After almost two years in development, chef Jock Zonfrillo’s plans for Penfolds’ Magill Estate Restaurant have been shelved. Zonfrillo had been building an original take on indigenous ingredients, but he and Penfolds parted ways in late March. The company is looking for a new chef and remains committed to opening the winery restaurant this year, while opening a restaurant of his own in Adelaide is one of the options Zonfrillo says he’s keeping open.
Riccardo Momesso’s first venture post-Sarti is a Calabrian restaurant in Hawksburn called Valentino. The 120-seater has two bars – one dispensing drinks, the other stuzzichini – and a stone-floored oven producing the likes of the number topped with braised endive, Calabrian sausage, black olives and mozzarella.
Those with a guilty addiction to Aussie-Chinese food of the sesame prawn toast/lemon chicken ilk can be out and proud at Happy Palace, a retro-kitsch restaurant replete with dragons and mirror balls. It could have settled in ironic theme-park territory but chef Kim-Maree Moore takes the brief seriously with good ma po doufu, char siu ribs and tea-smoked duck. Level 1, 87 Bourke St, Melbourne, (03) 9972 3699
A restaurant part-owned by health enthusiast celebrity chef Pete Evans isn’t where you’d expect to find one of the meatiest meat fests in town (even the butter is studded with chicken skin), but with American chef Gavin Baker (formerly of The Fat Duck) in the kitchen, meat is front and centre at Little Hunter. The meat is sourced from ethical and artisan producers and the basement space, dark and masculine, underscores the classic steakhouse vibe. 195 Little Collins St, Melbourne, (03) 9654 0090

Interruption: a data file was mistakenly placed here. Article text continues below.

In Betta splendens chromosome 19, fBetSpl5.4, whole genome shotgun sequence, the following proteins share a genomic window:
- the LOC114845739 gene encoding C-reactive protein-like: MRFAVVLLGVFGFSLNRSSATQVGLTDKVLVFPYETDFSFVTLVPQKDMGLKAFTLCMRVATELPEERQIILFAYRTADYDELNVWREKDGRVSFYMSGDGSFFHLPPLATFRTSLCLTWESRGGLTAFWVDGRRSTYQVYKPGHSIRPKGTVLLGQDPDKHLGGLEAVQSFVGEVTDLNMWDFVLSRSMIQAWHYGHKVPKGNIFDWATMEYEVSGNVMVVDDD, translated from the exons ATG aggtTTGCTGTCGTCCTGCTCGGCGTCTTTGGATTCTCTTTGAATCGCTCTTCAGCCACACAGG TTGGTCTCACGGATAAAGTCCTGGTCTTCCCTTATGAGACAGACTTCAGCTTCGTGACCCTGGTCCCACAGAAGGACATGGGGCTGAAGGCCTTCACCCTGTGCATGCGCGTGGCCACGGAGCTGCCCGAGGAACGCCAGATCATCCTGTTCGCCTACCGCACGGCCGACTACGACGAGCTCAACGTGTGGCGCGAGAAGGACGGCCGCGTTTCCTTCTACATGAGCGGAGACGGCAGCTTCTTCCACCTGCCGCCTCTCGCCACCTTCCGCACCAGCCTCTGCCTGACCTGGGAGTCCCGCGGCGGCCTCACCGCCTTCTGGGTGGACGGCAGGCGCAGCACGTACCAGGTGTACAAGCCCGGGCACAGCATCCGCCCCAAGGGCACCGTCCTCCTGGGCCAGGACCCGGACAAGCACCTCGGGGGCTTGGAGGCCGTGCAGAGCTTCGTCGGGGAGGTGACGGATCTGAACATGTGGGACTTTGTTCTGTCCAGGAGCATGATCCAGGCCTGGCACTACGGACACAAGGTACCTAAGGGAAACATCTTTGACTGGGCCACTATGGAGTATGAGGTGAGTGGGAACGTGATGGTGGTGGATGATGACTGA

A new fit-out with a beach shack vibe has given the boardwalk-level Stokehouse Cafe a clean-lined lease on life. The menu is big on trend-surfing with hot dogs, burgers and pork sandwiches. The cooking, courtesy of chef Nick Mahlook, who joined the Cafe after a couple of years upstairs, is all about big flavours delivered swiftly, while jugs of cocktails and a hefty beer list provide theme-appropriate refreshment. 30 Jacka Blvd, St Kilda, (03) 9525 5445
NEW SOUTH WALES
The Blue Mountains has hitherto been a tough place to find a really properly good coffee. “That’s why we opened this place,” says one of the blokes behind the counter at Anonymous in Blackheath. And lo, the coffee (from boutique roaster Golden Cobra) is damned fine. The eats, for that matter, ain’t half bad either. Thumbs up to the corned beef sandwich. 237-238 Great Western Hwy, Blackheath
Beer is a focus at basement boozer Old Growler – brought to you by people from Darlinghurst bar Ching-a-Lings and Camperdown caff Runcible Spoon – and inner-west brewery Young Henrys wares are on tap. The food is more ambitious than you might expect for a place this loud: the pork scratchings are complemented by the likes of peppered mackerel with poached egg and black pudding with dates and almond. 216-218 William St, Woolloomooloo
Sydney is, of course, well served for Hunanese food by Chairman Mao, but if Chinatown proves more convenient than Kensington, consider newcomer Yummy Eight. Its fare is simpler, often with a focus on steaming – duck giblets with boiled peanuts, brisket noodles with plenty of dry chilli, classic steamed belly pork with preserved vegetable, steamed spare ribs with blackbean sauce – but the welcome is warm. G04/345B Sussex St, Haymarket, (02) 9268 0660
The doors at Lefty’s Old Time Music Hall, a saloon on Paddington’s Caxton Street, are due to swing open this month. A collaboration between Jason Scott, co-owner of Sydney’s Shady Pines and Baxter Inn, and Brisbane’s Jamie Webb (Peasant, Cabiria), Lefty’s will have a beer and whiskey focus, and its menu channels America’s deep south.
Brad Hornby’s return to Margaret River is good news for locals and out-of-towners alike. Just don’t go looking for him at his old haunt, Knee Deep (chef Ben Day has that covered): he and partner Liz Buttimore are bringing the good times to Wills Domain, just a little further north along Caves Road.